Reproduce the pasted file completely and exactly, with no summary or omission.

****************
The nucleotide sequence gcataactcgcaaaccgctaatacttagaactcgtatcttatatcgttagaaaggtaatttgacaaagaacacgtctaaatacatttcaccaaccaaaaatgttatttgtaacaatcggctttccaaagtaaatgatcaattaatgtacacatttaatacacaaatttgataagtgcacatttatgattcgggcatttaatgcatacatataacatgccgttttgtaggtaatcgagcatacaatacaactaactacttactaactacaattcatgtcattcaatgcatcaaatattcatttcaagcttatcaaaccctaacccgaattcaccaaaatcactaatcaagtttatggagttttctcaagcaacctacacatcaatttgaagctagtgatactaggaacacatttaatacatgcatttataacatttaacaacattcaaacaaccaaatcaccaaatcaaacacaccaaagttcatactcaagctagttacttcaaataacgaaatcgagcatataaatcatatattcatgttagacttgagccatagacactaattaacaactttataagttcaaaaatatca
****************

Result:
The nucleotide sequence gcataactcgcaaaccgctaatacttagaactcgtatcttatatcgttagaaaggtaatttgacaaagaacacgtctaaatacatttcaccaaccaaaaatgttatttgtaacaatcggctttccaaagtaaatgatcaattaatgtacacatttaatacacaaatttgataagtgcacatttatgattcgggcatttaatgcatacatataacatgccgttttgtaggtaatcgagcatacaatacaactaactacttactaactacaattcatgtcattcaatgcatcaaatattcatttcaagcttatcaaaccctaacccgaattcaccaaaatcactaatcaagtttatggagttttctcaagcaacctacacatcaatttgaagctagtgatactaggaacacatttaatacatgcatttataacatttaacaacattcaaacaaccaaatcaccaaatcaaacacaccaaagttcatactcaagctagttacttcaaataacgaaatcgagcatataaatcatatattcatgttagacttgagccatagacactaattaacaactttataagttcaaaaatatca